A $34,000 grant will allow SMART to find a new driving therapy horse and perhaps a new carriage.
One of the most important workers at the Sarasota Manatee Association for Riding Therapy will be ready to retire in about a year.
That has caused quite the concern since the worker is Sterling, a 17.2-hand Percheron therapy horse who pulls a carriage for children and adults who cannot ride in a saddle.
Fortunately, a $34,000 grant from the Charles and Margery Barancik Foundation has allowed Brandi Ezell, the SMART executive director, to begin the search for Sterling’s replacement. The Barancik Foundation has a mission of promoting meaningful changes in the areas of education, humanitarian causes, arts and culture, the environment and medical research.
SMART’s mission statement is to “enrich the lives of people with special needs through therapeutic horse-related programs.”
Ezell said grant funds will be used to buy a horse and upgrade or replace its carriage.
“This is a huge deal,” Ezell said of the grant. “Sterling is 22. He’s going to be ready to retire, and it takes a certain type of temperament and quality of horse to (pull carriages). It may take six months to a year to find a solid horse.”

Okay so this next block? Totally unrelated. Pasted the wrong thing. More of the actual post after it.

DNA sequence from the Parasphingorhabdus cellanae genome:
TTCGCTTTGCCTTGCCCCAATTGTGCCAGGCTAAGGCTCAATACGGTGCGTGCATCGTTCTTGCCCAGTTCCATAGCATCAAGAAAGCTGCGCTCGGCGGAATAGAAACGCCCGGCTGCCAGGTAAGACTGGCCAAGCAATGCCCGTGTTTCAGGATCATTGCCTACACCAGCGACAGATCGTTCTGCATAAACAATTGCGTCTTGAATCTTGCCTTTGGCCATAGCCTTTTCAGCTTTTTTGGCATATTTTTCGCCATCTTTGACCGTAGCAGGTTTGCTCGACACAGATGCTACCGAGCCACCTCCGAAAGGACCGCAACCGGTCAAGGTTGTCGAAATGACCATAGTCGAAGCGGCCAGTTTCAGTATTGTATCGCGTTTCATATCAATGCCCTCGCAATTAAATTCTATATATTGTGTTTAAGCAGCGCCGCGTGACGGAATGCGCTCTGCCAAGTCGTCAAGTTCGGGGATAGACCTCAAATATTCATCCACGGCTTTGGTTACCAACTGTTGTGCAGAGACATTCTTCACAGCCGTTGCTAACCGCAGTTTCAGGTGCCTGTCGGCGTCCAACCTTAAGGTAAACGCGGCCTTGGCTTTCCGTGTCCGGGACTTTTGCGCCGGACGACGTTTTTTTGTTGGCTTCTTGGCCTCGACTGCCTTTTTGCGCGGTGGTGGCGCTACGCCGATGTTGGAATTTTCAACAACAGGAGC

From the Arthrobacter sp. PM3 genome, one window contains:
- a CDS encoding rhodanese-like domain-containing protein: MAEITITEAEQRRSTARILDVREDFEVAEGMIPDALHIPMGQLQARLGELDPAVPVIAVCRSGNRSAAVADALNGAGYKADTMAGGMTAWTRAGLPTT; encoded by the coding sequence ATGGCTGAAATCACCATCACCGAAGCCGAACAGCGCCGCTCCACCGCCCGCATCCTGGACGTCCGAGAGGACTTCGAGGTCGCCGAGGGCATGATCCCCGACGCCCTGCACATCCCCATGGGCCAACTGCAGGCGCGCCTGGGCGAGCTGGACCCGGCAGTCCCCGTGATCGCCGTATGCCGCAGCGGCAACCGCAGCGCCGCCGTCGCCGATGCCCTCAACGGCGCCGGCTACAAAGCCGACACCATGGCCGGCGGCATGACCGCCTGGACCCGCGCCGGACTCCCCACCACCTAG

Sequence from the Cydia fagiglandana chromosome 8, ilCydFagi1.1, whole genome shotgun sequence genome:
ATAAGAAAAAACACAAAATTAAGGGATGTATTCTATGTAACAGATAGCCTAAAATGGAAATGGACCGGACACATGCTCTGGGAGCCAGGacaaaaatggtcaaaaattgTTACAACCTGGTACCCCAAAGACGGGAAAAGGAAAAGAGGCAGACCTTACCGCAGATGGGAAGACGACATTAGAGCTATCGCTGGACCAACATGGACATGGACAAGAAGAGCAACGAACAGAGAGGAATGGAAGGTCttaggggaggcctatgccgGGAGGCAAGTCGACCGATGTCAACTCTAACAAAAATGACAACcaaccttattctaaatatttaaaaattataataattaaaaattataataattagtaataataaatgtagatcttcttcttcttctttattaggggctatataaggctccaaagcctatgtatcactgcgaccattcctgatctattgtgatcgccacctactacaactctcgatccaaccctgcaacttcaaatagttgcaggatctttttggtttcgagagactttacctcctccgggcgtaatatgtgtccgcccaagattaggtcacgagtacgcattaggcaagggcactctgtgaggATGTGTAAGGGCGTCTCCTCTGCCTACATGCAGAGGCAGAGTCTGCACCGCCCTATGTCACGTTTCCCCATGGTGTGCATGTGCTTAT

Ezell said a horse could cost approximately $8,000. It must be able to handle wearing a harness and standing still for long periods, for example.
SMART also plans to use a portion of the proceeds to either retrofit the program’s existing Thornlea wheelchair-accessible carriage with wheels better suited to handle muddy conditions or to purchase a new carriage altogether, Ezell said. A new carriage likely will cost at least $25,000.
If any of the grant money remains after those purchases, it would go toward training the horse, Ezell said.
Most participants in SMART’s riding therapy programs ride horseback, but SMART barn manager and riding and driving instructor Samantha Toomey said offering the driving therapy program is important because it enables more people to receive the benefits of riding therapy. Such benefits include building confidence, cognitive skills, core muscle building, balance, eye-hand coordination and fine motor skills.
“The benefits are similar,” she said of carriage driving.
Ezell said some of their clients are afraid of riding horses and others have other conditions, like using oxygen tanks, that prevent them from riding in a saddle.
“It gives them the opportunity to still participate,” Ezell said.
Ezell said Saturday morning driving therapy participants help with grooming and caring for the horse and harnessing and unharnessing it, as well as other tasks related to their lessons.
“They love it,” Ezell said. “They love being able to be part of it all.”
SMART has nine students in its driving therapy program.
In 2018, SMART provided services to 630 children and adults across all its programs. It has partnerships for services with organizations such as Beyond the Spectrum, Selah Freedom and The Mark Wandall Foundation.